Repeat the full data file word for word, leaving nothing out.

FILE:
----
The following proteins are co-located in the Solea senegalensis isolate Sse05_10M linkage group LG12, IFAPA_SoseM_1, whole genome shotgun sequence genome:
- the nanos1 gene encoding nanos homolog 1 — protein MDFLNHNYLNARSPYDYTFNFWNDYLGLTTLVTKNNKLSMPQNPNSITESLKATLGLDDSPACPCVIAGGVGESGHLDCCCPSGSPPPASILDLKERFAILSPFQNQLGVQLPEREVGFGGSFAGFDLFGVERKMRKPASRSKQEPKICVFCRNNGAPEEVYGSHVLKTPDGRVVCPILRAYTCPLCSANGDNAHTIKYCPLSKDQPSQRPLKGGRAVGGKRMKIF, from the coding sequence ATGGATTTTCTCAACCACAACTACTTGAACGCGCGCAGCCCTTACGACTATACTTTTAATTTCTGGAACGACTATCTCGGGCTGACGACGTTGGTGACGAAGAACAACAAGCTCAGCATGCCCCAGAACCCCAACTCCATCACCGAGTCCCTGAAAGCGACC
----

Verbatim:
The following proteins are co-located in the Solea senegalensis isolate Sse05_10M linkage group LG12, IFAPA_SoseM_1, whole genome shotgun sequence genome:
- the nanos1 gene encoding nanos homolog 1 — protein MDFLNHNYLNARSPYDYTFNFWNDYLGLTTLVTKNNKLSMPQNPNSITESLKATLGLDDSPACPCVIAGGVGESGHLDCCCPSGSPPPASILDLKERFAILSPFQNQLGVQLPEREVGFGGSFAGFDLFGVERKMRKPASRSKQEPKICVFCRNNGAPEEVYGSHVLKTPDGRVVCPILRAYTCPLCSANGDNAHTIKYCPLSKDQPSQRPLKGGRAVGGKRMKIF, from the coding sequence ATGGATTTTCTCAACCACAACTACTTGAACGCGCGCAGCCCTTACGACTATACTTTTAATTTCTGGAACGACTATCTCGGGCTGACGACGTTGGTGACGAAGAACAACAAGCTCAGCATGCCCCAGAACCCCAACTCCATCACCGAGTCCCTGAAAGCGACC